Tacit and codified knowledge in social work: A critique of standardization in education and practice

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16 Scopus citations

Abstract

Professional social work education has had a long trajectory in the United States. The nature of knowledge, its dissemination, and the way in which it shapes the expectations of professionals have changed through the years. The structure and standards for professional programs have been molded according to those changes. This article examines the progression of social work education, from preparation for a cause or an artistic undertaking, based primarily on tacit knowledge, to preparation for a technological undertaking or market endeavor, which requires codified knowledge. The connection between educational standards and ways of thinking and knowing is also explored. The authors propose that standardization and homogenization in social work education detract from a more creative and imaginative practice, which has been a valuable hallmark of social work.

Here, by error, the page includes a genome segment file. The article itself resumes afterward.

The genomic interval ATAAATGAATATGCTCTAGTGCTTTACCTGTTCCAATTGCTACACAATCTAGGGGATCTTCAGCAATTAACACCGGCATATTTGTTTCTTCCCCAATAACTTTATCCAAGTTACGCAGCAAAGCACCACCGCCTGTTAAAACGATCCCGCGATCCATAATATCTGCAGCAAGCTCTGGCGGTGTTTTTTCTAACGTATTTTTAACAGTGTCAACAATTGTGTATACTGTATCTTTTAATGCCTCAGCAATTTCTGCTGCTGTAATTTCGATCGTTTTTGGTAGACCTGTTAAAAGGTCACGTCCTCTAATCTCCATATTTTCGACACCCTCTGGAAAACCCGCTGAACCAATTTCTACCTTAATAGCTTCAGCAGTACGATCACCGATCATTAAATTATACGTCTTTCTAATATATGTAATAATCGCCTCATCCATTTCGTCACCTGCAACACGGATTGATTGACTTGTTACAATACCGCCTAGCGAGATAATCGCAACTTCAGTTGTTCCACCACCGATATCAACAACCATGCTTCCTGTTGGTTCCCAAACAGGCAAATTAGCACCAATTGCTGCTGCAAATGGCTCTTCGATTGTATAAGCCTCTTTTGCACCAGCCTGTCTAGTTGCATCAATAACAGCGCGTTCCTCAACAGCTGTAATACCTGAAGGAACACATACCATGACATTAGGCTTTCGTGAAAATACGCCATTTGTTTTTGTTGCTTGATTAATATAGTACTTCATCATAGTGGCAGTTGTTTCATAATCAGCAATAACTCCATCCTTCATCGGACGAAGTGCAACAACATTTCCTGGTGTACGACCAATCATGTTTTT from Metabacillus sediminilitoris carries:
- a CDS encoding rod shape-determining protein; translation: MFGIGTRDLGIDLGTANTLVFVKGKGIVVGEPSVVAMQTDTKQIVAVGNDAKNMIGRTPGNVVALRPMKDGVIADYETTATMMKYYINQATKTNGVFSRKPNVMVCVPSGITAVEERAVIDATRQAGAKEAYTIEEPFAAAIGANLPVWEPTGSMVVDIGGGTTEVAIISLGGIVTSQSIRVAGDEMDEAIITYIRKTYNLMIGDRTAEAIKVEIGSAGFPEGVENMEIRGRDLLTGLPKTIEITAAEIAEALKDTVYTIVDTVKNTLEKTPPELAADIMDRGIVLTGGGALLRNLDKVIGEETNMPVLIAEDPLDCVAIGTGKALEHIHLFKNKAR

Original languageEnglish (US)
Pages (from-to)534-542
Number of pages9
JournalFamilies in Society
Volume88
Issue number4
DOIs
StatePublished - Oct 1 2007

ASJC Scopus subject areas

  • Social Sciences (miscellaneous)

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